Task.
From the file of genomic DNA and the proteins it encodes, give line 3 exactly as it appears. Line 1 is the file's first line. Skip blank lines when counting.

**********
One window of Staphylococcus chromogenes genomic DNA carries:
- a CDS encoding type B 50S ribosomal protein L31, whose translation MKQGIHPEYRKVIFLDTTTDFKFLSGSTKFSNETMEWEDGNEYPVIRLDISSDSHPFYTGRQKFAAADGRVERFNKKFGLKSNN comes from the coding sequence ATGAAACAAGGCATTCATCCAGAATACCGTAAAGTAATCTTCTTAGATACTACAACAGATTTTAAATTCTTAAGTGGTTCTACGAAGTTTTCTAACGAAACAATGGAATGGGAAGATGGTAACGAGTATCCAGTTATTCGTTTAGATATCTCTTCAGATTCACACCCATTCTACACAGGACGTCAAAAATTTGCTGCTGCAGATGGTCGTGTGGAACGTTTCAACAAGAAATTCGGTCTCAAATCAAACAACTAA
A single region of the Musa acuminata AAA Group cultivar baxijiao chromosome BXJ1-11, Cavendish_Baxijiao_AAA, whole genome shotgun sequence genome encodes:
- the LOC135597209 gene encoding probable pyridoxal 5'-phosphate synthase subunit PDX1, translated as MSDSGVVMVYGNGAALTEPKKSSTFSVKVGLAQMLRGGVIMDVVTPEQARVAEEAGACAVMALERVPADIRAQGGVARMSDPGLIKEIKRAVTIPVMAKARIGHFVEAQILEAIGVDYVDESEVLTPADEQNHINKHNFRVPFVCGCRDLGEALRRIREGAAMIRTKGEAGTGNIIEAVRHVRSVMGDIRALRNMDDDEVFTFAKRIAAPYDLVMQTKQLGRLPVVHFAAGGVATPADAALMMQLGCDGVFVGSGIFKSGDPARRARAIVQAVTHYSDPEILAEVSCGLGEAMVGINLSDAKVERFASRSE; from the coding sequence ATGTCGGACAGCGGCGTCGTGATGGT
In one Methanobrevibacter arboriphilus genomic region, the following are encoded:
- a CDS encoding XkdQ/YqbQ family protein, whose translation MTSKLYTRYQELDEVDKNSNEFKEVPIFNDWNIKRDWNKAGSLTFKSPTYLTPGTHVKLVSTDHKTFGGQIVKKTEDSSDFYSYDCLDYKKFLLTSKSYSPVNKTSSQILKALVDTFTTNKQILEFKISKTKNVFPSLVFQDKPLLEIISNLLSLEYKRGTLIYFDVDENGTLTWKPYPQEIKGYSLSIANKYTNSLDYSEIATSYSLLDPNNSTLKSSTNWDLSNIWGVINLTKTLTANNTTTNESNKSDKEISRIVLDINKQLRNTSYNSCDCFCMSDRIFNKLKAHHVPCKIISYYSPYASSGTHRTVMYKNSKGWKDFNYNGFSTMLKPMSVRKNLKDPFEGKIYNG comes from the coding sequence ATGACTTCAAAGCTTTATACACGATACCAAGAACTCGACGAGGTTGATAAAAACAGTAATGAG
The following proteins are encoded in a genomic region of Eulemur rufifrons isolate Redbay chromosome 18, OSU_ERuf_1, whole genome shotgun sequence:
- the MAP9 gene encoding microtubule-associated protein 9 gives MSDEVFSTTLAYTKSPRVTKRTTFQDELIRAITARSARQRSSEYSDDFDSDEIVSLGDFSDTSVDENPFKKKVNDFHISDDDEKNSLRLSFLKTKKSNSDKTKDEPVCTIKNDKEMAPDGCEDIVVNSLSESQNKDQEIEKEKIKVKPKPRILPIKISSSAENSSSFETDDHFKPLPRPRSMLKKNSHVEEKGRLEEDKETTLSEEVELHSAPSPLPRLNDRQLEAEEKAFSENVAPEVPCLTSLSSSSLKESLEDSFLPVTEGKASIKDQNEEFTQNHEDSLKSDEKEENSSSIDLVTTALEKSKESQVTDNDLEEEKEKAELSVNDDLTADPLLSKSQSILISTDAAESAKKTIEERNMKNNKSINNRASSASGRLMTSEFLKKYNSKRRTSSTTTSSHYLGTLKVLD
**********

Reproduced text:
A single region of the Musa acuminata AAA Group cultivar baxijiao chromosome BXJ1-11, Cavendish_Baxijiao_AAA, whole genome shotgun sequence genome encodes: